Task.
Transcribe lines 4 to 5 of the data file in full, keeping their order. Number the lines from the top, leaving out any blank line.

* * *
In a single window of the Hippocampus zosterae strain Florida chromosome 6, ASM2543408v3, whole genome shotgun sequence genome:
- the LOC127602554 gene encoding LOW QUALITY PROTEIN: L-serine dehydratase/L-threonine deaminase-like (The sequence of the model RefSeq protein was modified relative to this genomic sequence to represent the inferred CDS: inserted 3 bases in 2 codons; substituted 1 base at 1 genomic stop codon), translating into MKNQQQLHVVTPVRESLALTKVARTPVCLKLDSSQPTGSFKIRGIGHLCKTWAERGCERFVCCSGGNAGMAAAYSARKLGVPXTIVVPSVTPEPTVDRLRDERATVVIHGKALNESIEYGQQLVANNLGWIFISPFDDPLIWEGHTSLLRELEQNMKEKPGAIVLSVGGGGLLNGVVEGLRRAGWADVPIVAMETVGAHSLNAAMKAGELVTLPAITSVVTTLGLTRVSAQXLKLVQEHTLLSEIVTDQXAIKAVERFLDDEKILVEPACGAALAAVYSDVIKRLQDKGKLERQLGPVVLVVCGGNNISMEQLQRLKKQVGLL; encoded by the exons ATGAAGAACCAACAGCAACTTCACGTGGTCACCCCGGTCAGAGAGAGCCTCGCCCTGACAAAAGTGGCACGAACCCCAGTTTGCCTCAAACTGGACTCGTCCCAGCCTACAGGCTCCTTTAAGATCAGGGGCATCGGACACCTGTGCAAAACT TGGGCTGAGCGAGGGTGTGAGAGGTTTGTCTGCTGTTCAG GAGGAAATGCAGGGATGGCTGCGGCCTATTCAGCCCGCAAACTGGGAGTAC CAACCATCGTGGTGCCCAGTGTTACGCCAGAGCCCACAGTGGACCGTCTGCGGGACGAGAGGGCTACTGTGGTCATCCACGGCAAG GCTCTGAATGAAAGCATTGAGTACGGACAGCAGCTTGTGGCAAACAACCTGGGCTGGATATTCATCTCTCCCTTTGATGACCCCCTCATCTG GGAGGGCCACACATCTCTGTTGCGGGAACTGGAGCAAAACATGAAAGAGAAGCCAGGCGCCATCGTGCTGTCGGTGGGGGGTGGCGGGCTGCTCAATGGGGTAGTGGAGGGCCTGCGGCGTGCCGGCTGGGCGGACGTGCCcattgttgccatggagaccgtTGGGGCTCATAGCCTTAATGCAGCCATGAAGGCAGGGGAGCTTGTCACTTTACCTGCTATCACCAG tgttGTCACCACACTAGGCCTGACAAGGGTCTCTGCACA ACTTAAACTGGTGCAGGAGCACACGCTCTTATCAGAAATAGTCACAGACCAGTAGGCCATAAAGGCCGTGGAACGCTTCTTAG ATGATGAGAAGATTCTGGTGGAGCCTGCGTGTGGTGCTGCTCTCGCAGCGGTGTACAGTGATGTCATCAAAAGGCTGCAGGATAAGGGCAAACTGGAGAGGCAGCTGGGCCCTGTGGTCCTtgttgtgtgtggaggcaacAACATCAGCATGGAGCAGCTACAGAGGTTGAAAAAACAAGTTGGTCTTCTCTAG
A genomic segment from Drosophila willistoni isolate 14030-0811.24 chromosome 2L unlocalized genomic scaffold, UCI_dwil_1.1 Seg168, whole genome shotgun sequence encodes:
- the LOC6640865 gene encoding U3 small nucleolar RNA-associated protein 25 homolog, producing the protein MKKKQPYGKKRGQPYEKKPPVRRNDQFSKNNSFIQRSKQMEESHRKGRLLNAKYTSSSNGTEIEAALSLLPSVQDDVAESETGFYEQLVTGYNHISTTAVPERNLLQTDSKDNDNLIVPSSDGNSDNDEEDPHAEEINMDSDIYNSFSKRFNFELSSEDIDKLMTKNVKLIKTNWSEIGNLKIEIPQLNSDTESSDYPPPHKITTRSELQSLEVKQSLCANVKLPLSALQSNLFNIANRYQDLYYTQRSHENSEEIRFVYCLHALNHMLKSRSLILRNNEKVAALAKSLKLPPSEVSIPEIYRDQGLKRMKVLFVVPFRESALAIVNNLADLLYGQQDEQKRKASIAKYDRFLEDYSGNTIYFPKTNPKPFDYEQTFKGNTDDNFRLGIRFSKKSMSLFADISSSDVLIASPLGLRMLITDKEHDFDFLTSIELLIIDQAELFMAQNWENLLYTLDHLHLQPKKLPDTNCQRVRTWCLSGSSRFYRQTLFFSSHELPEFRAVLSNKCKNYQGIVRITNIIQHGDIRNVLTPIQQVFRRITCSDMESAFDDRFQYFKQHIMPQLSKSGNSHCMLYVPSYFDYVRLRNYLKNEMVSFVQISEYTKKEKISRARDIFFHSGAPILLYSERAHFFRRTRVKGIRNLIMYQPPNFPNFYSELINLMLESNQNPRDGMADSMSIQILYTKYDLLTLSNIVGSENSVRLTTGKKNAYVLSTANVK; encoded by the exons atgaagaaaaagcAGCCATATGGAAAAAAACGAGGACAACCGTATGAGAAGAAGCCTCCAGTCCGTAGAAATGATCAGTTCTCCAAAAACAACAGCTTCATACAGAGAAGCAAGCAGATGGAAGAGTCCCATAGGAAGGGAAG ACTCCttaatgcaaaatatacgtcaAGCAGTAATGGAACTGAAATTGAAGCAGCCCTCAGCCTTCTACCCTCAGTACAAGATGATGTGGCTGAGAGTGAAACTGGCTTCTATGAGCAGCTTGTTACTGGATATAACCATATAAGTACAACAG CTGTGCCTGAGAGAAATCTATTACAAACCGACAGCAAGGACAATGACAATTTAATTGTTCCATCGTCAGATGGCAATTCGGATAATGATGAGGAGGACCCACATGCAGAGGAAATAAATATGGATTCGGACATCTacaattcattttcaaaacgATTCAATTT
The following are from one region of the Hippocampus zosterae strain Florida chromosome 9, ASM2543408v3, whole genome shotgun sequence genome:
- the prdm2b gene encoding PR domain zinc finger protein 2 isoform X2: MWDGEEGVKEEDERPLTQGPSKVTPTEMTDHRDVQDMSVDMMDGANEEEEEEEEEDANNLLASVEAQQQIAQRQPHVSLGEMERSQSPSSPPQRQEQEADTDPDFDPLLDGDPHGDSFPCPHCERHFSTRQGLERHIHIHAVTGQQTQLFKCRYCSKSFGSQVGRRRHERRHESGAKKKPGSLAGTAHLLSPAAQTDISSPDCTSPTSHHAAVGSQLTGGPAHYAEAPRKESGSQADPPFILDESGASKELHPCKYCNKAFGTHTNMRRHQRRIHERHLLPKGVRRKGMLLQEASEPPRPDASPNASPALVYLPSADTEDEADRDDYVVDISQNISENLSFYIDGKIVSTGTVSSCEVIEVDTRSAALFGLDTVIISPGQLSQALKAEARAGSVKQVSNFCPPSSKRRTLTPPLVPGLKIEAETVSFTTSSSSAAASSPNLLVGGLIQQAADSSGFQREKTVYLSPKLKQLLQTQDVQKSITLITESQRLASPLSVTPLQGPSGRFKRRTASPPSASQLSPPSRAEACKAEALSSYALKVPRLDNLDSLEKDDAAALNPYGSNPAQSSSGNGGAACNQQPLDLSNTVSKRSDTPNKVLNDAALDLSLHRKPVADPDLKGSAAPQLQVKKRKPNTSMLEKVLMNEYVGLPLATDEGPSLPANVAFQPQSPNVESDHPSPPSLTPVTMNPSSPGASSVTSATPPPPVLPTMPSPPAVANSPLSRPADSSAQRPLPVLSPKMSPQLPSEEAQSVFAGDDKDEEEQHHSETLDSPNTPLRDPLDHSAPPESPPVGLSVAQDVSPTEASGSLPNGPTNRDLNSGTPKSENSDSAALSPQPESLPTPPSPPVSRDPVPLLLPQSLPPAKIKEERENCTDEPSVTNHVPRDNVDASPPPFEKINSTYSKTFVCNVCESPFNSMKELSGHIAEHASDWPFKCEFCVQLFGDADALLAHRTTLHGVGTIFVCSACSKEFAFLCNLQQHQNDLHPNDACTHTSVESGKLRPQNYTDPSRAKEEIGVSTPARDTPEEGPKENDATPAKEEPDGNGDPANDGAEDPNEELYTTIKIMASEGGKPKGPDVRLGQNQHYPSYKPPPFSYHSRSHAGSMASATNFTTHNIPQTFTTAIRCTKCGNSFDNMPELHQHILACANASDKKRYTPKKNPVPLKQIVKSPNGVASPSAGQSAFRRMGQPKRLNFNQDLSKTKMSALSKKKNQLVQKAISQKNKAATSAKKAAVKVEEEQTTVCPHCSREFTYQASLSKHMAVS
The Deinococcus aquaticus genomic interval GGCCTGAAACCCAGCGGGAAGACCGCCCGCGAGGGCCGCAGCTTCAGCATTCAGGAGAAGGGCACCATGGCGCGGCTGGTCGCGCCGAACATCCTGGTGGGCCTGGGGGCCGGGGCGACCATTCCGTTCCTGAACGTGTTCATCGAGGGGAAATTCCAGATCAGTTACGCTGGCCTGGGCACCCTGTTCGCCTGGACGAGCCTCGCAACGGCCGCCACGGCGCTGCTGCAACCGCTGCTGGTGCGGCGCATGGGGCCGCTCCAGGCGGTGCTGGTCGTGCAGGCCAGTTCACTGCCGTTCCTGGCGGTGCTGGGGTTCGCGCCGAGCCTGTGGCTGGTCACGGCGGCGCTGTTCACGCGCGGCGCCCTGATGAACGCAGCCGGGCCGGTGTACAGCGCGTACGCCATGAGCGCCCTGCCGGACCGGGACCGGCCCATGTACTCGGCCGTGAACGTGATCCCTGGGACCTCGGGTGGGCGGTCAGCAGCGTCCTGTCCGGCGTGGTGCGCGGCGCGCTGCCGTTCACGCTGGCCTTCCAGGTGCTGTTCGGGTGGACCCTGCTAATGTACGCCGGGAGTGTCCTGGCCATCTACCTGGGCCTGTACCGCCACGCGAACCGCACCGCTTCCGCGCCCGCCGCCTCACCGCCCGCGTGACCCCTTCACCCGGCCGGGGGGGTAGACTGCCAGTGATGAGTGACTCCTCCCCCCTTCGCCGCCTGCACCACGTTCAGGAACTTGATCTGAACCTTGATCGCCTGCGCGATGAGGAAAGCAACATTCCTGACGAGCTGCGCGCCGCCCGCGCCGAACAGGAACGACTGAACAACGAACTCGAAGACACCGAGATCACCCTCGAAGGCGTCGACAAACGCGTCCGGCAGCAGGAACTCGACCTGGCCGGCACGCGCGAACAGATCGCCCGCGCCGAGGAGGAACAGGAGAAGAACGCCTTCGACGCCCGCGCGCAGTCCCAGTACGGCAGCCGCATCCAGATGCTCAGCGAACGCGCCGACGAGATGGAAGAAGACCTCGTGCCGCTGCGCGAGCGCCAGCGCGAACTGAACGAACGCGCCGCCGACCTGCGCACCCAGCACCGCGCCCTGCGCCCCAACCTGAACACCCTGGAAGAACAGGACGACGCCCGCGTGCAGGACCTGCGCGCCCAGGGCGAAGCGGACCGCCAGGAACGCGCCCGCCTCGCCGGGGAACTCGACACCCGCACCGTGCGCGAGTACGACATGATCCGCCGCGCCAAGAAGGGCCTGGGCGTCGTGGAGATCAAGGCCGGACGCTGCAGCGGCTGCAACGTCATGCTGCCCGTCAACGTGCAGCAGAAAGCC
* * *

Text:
- the LOC6640865 gene encoding U3 small nucleolar RNA-associated protein 25 homolog, producing the protein MKKKQPYGKKRGQPYEKKPPVRRNDQFSKNNSFIQRSKQMEESHRKGRLLNAKYTSSSNGTEIEAALSLLPSVQDDVAESETGFYEQLVTGYNHISTTAVPERNLLQTDSKDNDNLIVPSSDGNSDNDEEDPHAEEINMDSDIYNSFSKRFNFELSSEDIDKLMTKNVKLIKTNWSEIGNLKIEIPQLNSDTESSDYPPPHKITTRSELQSLEVKQSLCANVKLPLSALQSNLFNIANRYQDLYYTQRSHENSEEIRFVYCLHALNHMLKSRSLILRNNEKVAALAKSLKLPPSEVSIPEIYRDQGLKRMKVLFVVPFRESALAIVNNLADLLYGQQDEQKRKASIAKYDRFLEDYSGNTIYFPKTNPKPFDYEQTFKGNTDDNFRLGIRFSKKSMSLFADISSSDVLIASPLGLRMLITDKEHDFDFLTSIELLIIDQAELFMAQNWENLLYTLDHLHLQPKKLPDTNCQRVRTWCLSGSSRFYRQTLFFSSHELPEFRAVLSNKCKNYQGIVRITNIIQHGDIRNVLTPIQQVFRRITCSDMESAFDDRFQYFKQHIMPQLSKSGNSHCMLYVPSYFDYVRLRNYLKNEMVSFVQISEYTKKEKISRARDIFFHSGAPILLYSERAHFFRRTRVKGIRNLIMYQPPNFPNFYSELINLMLESNQNPRDGMADSMSIQILYTKYDLLTLSNIVGSENSVRLTTGKKNAYVLSTANVK; encoded by the exons atgaagaaaaagcAGCCATATGGAAAAAAACGAGGACAACCGTATGAGAAGAAGCCTCCAGTCCGTAGAAATGATCAGTTCTCCAAAAACAACAGCTTCATACAGAGAAGCAAGCAGATGGAAGAGTCCCATAGGAAGGGAAG ACTCCttaatgcaaaatatacgtcaAGCAGTAATGGAACTGAAATTGAAGCAGCCCTCAGCCTTCTACCCTCAGTACAAGATGATGTGGCTGAGAGTGAAACTGGCTTCTATGAGCAGCTTGTTACTGGATATAACCATATAAGTACAACAG CTGTGCCTGAGAGAAATCTATTACAAACCGACAGCAAGGACAATGACAATTTAATTGTTCCATCGTCAGATGGCAATTCGGATAATGATGAGGAGGACCCACATGCAGAGGAAATAAATATGGATTCGGACATCTacaattcattttcaaaacgATTCAATTT
The following are from one region of the Hippocampus zosterae strain Florida chromosome 9, ASM2543408v3, whole genome shotgun sequence genome: